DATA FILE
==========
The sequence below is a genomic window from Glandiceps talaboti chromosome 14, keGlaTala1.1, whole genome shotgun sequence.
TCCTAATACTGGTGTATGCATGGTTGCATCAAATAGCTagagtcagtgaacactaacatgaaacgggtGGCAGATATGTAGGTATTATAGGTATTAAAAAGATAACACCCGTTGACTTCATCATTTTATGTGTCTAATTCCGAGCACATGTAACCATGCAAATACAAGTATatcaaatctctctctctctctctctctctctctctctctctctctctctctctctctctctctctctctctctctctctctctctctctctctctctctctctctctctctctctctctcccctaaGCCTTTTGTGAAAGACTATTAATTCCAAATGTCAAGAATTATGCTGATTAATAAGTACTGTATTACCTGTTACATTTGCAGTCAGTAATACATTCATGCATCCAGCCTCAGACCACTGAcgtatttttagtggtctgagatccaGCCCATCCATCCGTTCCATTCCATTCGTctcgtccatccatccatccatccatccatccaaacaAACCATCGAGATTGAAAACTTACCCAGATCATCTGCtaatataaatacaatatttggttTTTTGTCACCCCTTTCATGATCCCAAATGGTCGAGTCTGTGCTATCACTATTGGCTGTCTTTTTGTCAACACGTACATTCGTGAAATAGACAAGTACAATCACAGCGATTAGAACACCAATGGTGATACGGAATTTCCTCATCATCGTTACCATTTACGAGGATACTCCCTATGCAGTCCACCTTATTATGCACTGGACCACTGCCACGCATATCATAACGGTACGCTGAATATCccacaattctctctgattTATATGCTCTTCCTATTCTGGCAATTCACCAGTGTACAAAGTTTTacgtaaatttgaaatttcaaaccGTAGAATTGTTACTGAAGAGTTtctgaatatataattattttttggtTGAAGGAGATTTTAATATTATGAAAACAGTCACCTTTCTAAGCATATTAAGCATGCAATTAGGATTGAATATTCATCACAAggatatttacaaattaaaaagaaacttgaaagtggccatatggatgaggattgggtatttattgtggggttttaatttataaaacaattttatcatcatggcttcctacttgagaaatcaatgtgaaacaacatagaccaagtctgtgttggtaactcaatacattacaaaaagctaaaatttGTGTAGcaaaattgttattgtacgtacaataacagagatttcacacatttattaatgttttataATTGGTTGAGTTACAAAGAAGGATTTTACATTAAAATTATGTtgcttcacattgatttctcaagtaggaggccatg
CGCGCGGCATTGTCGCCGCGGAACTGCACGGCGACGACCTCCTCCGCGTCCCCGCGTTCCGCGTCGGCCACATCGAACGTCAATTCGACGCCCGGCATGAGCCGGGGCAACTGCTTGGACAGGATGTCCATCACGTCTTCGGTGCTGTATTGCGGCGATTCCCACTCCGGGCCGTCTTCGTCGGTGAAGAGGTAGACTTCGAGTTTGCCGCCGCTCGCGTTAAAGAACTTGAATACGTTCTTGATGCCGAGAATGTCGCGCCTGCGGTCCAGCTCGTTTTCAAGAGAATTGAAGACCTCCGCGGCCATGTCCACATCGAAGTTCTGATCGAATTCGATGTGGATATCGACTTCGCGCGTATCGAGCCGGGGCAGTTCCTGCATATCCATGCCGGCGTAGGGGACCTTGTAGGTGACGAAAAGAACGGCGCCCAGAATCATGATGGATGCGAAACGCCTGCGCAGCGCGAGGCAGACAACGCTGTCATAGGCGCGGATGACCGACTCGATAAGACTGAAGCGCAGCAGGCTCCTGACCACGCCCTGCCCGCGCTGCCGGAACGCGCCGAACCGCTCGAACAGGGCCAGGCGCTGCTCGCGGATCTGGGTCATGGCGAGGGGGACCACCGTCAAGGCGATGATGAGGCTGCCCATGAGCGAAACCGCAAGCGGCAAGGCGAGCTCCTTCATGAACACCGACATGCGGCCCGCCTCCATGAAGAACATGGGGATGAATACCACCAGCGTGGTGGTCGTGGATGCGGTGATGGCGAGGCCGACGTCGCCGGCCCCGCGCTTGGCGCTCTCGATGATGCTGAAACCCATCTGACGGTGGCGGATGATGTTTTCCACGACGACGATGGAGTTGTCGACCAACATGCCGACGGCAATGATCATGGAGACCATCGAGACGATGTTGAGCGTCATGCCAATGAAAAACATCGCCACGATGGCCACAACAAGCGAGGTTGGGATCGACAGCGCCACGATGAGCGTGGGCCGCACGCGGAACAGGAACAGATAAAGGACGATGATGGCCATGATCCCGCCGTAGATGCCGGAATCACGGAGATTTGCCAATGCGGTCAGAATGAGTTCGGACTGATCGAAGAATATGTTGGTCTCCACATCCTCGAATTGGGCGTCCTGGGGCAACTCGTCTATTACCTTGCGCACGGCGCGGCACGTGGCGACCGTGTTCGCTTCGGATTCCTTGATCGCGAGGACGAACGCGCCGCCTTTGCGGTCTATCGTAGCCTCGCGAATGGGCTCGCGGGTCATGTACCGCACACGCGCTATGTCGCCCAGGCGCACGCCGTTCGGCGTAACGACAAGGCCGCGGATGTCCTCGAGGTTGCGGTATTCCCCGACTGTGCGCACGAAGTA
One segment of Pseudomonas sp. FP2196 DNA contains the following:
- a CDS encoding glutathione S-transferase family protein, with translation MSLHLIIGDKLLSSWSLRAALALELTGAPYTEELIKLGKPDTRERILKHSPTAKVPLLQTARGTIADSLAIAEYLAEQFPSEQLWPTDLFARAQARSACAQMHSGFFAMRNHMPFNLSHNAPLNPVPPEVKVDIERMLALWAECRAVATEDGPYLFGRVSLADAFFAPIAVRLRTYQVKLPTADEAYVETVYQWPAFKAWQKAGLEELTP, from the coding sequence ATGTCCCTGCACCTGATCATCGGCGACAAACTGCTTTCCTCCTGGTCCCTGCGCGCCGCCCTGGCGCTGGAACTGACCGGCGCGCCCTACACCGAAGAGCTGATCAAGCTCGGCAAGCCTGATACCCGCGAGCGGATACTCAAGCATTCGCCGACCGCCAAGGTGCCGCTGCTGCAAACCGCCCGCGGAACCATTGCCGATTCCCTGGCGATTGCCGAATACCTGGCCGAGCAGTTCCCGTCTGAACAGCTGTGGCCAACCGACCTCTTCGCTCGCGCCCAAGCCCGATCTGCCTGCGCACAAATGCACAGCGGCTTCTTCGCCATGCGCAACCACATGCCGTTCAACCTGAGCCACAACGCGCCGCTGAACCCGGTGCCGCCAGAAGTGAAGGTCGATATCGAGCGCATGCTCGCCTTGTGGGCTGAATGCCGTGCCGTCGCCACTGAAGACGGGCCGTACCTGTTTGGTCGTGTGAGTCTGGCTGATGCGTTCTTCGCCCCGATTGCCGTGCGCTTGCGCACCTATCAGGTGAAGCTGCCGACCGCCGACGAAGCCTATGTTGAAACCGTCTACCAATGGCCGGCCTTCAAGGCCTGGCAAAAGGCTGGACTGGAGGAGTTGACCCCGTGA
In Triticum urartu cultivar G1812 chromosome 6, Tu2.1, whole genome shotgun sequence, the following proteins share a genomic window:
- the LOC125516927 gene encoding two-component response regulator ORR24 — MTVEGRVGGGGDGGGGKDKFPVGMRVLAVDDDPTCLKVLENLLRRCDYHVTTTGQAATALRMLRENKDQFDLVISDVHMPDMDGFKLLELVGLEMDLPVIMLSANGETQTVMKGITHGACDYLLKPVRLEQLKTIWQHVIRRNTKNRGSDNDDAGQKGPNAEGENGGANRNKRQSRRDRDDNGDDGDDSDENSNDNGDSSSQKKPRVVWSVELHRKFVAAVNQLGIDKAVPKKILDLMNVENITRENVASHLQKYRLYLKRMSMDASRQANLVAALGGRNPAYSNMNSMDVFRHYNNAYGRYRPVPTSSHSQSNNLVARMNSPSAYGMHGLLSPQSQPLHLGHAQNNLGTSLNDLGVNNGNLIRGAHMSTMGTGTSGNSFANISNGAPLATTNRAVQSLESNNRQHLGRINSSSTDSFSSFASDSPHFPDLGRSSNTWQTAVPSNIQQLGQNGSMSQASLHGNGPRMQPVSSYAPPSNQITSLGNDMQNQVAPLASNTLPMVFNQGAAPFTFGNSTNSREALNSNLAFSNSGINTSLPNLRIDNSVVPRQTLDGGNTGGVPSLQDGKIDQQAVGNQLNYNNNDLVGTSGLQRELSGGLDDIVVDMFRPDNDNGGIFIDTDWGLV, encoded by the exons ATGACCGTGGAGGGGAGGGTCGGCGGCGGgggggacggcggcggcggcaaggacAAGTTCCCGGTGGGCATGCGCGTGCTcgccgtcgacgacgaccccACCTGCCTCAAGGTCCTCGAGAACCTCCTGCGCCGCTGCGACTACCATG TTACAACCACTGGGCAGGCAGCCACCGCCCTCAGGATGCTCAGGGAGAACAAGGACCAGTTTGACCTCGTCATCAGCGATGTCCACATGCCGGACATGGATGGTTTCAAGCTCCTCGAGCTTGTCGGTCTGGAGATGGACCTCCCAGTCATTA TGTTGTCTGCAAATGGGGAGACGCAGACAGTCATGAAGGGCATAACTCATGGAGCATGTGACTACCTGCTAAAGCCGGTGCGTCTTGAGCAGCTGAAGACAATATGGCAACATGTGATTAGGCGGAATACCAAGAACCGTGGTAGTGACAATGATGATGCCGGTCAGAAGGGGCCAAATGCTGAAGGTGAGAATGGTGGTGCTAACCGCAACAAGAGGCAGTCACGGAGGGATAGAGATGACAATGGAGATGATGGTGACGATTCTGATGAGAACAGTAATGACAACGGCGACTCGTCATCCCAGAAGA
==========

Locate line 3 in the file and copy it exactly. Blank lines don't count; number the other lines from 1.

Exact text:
CGCGCGGCATTGTCGCCGCGGAACTGCACGGCGACGACCTCCTCCGCGTCCCCGCGTTCCGCGTCGGCCACATCGAACGTCAATTCGACGCCCGGCATGAGCCGGGGCAACTGCTTGGACAGGATGTCCATCACGTCTTCGGTGCTGTATTGCGGCGATTCCCACTCCGGGCCGTCTTCGTCGGTGAAGAGGTAGACTTCGAGTTTGCCGCCGCTCGCGTTAAAGAACTTGAATACGTTCTTGATGCCGAGAATGTCGCGCCTGCGGTCCAGCTCGTTTTCAAGAGAATTGAAGACCTCCGCGGCCATGTCCACATCGAAGTTCTGATCGAATTCGATGTGGATATCGACTTCGCGCGTATCGAGCCGGGGCAGTTCCTGCATATCCATGCCGGCGTAGGGGACCTTGTAGGTGACGAAAAGAACGGCGCCCAGAATCATGATGGATGCGAAACGCCTGCGCAGCGCGAGGCAGACAACGCTGTCATAGGCGCGGATGACCGACTCGATAAGACTGAAGCGCAGCAGGCTCCTGACCACGCCCTGCCCGCGCTGCCGGAACGCGCCGAACCGCTCGAACAGGGCCAGGCGCTGCTCGCGGATCTGGGTCATGGCGAGGGGGACCACCGTCAAGGCGATGATGAGGCTGCCCATGAGCGAAACCGCAAGCGGCAAGGCGAGCTCCTTCATGAACACCGACATGCGGCCCGCCTCCATGAAGAACATGGGGATGAATACCACCAGCGTGGTGGTCGTGGATGCGGTGATGGCGAGGCCGACGTCGCCGGCCCCGCGCTTGGCGCTCTCGATGATGCTGAAACCCATCTGACGGTGGCGGATGATGTTTTCCACGACGACGATGGAGTTGTCGACCAACATGCCGACGGCAATGATCATGGAGACCATCGAGACGATGTTGAGCGTCATGCCAATGAAAAACATCGCCACGATGGCCACAACAAGCGAGGTTGGGATCGACAGCGCCACGATGAGCGTGGGCCGCACGCGGAACAGGAACAGATAAAGGACGATGATGGCCATGATCCCGCCGTAGATGCCGGAATCACGGAGATTTGCCAATGCGGTCAGAATGAGTTCGGACTGATCGAAGAATATGTTGGTCTCCACATCCTCGAATTGGGCGTCCTGGGGCAACTCGTCTATTACCTTGCGCACGGCGCGGCACGTGGCGACCGTGTTCGCTTCGGATTCCTTGATCGCGAGGACGAACGCGCCGCCTTTGCGGTCTATCGTAGCCTCGCGAATGGGCTCGCGGGTCATGTACCGCACACGCGCTATGTCGCCCAGGCGCACGCCGTTCGGCGTAACGACAAGGCCGCGGATGTCCTCGAGGTTGCGGTATTCCCCGACTGTGCGCACGAAGTA